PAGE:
The question consists of two parts. In the first part, the examiner has asked you to define the water cycle. Then, you have to delineate the processes that make up the whole water cycle. Remember, writing too much will never reward you highest marks; what awards you maximum marks is to address what is asked. Lastly, in the GSA paper, creativity is the key to making yourself stand out from other aspirants; thus, draw the water cycle and label it properly to score maximum marks.

Answer:

What is a water cycle?

The water cycle, also known as the hydrological cycle, describes how the water is exchanged through evaporation from the surface of Earth, rises into the atmosphere, gets colder, and then condenses into raindrops, and, at last, falls back to Earth’s surface as precipitation. It is a continuous cycle that preserves the availability of water on earth. Moreover, this precipitation of water in and out of the atmosphere is a notable aspect of the weather patterns on Earth. Lastly, the water cycle is powered by solar energy and gravity.

Of the many processes involved in the water cycle, the most important ones are Evaporation, evapotranspiration, condensation, precipitation, runoff, and reabsorption.

  1. Evaporation: Evaporation is one of the major processes in the cycle. Here, the water is converted into gaseous water vapors that occur when the water molecules have attained a sufficient amount of kinetic energy which helps them to eject themselves from the water surface. By evaporation, during the water cycle, all the water from earthly water bodies like seas, oceans, rivers, streams, and lakes in the form of water vapors go into the atmosphere. Factors that are mainly involved in this process are temperature, humidity, wind speed, and solar radiation. Moreover, the statistics show that 90% of water vapors in the atmosphere are formed by evaporation.
  1. Evapotranspiration: The evaporation of water in the form of water vapors from the bodies of living organisms, like animals and plants, is called evapotranspiration. From plants, water is released through minute pores or stromata present in leaves by a process called transpiration, and from animals, it is released in the process of sweating. The statistics show that 10% of water vapors in the atmosphere are formed by evapotranspiration. Moreover, almost all the water vapors are confined to the troposphere -the bottom-most layer of the atmosphere.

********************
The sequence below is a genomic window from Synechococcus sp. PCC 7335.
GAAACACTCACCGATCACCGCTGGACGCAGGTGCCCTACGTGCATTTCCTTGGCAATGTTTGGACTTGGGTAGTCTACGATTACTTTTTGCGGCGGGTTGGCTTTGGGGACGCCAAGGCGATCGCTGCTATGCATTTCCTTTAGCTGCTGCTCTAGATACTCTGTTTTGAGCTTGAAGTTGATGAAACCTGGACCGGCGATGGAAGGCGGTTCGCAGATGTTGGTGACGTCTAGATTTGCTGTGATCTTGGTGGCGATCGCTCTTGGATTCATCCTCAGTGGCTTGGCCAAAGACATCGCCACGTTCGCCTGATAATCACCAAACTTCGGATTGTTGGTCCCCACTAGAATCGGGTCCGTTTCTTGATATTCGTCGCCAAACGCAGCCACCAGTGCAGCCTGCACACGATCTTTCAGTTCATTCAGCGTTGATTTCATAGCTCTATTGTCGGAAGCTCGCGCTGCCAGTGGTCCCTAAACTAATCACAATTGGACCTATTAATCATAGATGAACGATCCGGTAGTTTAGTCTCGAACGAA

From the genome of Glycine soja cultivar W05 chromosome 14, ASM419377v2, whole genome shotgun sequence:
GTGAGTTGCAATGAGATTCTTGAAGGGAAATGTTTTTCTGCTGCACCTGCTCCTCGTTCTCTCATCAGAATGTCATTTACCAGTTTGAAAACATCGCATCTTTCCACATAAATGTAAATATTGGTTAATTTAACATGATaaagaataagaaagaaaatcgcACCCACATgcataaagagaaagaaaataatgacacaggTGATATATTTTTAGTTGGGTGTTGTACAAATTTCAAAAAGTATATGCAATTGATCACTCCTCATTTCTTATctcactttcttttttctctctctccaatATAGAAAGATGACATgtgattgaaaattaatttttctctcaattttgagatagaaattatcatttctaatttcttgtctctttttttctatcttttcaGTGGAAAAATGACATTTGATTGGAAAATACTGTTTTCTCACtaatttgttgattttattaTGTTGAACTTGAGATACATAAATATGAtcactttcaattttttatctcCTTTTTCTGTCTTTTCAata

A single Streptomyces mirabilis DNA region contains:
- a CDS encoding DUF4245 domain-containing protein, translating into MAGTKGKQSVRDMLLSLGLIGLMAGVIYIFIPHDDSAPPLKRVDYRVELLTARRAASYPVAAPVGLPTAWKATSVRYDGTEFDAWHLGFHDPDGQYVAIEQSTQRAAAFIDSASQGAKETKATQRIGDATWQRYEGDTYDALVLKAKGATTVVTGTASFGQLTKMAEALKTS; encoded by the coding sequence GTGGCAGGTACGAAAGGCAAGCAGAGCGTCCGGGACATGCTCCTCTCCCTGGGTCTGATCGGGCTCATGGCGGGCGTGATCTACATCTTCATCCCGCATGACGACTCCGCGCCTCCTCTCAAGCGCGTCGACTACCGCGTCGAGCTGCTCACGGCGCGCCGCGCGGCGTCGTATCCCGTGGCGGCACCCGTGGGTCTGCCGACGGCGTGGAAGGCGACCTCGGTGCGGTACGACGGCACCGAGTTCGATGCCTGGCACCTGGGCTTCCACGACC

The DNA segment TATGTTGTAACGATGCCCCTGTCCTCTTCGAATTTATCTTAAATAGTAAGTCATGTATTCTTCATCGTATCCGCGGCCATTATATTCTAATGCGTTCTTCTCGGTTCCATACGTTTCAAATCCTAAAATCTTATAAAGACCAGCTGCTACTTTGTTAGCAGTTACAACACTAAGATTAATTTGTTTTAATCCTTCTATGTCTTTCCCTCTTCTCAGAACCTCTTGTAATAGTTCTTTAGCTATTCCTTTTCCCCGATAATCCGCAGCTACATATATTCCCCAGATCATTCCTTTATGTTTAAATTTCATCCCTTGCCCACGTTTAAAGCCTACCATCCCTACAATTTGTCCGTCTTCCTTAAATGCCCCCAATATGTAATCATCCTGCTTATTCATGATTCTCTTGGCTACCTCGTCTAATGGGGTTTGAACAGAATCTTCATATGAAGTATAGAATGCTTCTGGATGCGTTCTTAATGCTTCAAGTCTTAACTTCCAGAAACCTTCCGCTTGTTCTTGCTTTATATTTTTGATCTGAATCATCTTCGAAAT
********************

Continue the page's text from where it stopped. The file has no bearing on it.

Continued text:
1. Condensation: The transition process in which gaseous vapors are converted into liquid or solid is known as condensation. During the water cycle, as water vapors start moving upwards, they start to condense in form of clouds, dew, fog, and frost. They are called the product of condensation. By condensation, water vapors in the atmosphere are released to form precipitates.
  1. Precipitation: When the product of condensation, such as clouds, falls towards Earth’s surface in large bulk in the form of precipitates, this whole process is called precipitation. It is, then, distributed in four main ways:
  • Some of its parts return to the atmosphere by the process of evaporation
  • Some may percolate into the soil through the process of infiltration
  • Some of its parts may intercept by the process of vegetation which is then evaporated from the leaves’ surface
  • Some flow directly as surface runoff into the sea
  • Lastly, during the water cycle, since clouds have been formed, they fall to the ground in the form of rain, snow, sleet, and hail.
  1. Surface Runoff:  It is basically the flow of water that occurs on the ground surface when the water from rain, snow, and hail starts moving from greater heights towards the lower areas, and can no longer infiltrate in the soil rapidly. In other words, water that flows from higher to lower levels and finally into oceans instead of getting absorbed into the soil is what we know as surface runoff. For example, rivers, streams, seas, lakes, etc. Moreover, the geomorphological factors involved in this process include the type of soil, area, shape, slope, and network of drainages.